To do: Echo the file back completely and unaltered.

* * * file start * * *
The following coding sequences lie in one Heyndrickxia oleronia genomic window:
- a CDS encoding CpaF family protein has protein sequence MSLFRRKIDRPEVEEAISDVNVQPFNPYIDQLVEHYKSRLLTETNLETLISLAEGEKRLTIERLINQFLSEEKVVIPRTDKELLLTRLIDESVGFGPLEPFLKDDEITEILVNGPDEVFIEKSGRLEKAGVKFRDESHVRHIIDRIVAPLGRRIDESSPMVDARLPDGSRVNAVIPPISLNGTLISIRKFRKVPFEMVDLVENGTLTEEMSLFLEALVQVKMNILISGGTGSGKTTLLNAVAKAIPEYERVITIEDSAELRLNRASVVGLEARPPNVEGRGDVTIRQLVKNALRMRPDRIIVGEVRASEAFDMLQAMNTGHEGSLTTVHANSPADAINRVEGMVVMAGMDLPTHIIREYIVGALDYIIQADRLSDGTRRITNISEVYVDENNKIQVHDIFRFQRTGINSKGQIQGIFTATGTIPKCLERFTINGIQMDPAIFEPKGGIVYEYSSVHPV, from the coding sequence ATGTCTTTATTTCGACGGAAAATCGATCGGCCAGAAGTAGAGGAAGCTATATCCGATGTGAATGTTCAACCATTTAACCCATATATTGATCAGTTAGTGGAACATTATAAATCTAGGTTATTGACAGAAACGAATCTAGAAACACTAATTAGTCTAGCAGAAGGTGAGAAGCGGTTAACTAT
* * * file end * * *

The following coding sequences lie in one Heyndrickxia oleronia genomic window:
- a CDS encoding CpaF family protein has protein sequence MSLFRRKIDRPEVEEAISDVNVQPFNPYIDQLVEHYKSRLLTETNLETLISLAEGEKRLTIERLINQFLSEEKVVIPRTDKELLLTRLIDESVGFGPLEPFLKDDEITEILVNGPDEVFIEKSGRLEKAGVKFRDESHVRHIIDRIVAPLGRRIDESSPMVDARLPDGSRVNAVIPPISLNGTLISIRKFRKVPFEMVDLVENGTLTEEMSLFLEALVQVKMNILISGGTGSGKTTLLNAVAKAIPEYERVITIEDSAELRLNRASVVGLEARPPNVEGRGDVTIRQLVKNALRMRPDRIIVGEVRASEAFDMLQAMNTGHEGSLTTVHANSPADAINRVEGMVVMAGMDLPTHIIREYIVGALDYIIQADRLSDGTRRITNISEVYVDENNKIQVHDIFRFQRTGINSKGQIQGIFTATGTIPKCLERFTINGIQMDPAIFEPKGGIVYEYSSVHPV, from the coding sequence ATGTCTTTATTTCGACGGAAAATCGATCGGCCAGAAGTAGAGGAAGCTATATCCGATGTGAATGTTCAACCATTTAACCCATATATTGATCAGTTAGTGGAACATTATAAATCTAGGTTATTGACAGAAACGAATCTAGAAACACTAATTAGTCTAGCAGAAGGTGAGAAGCGGTTAACTAT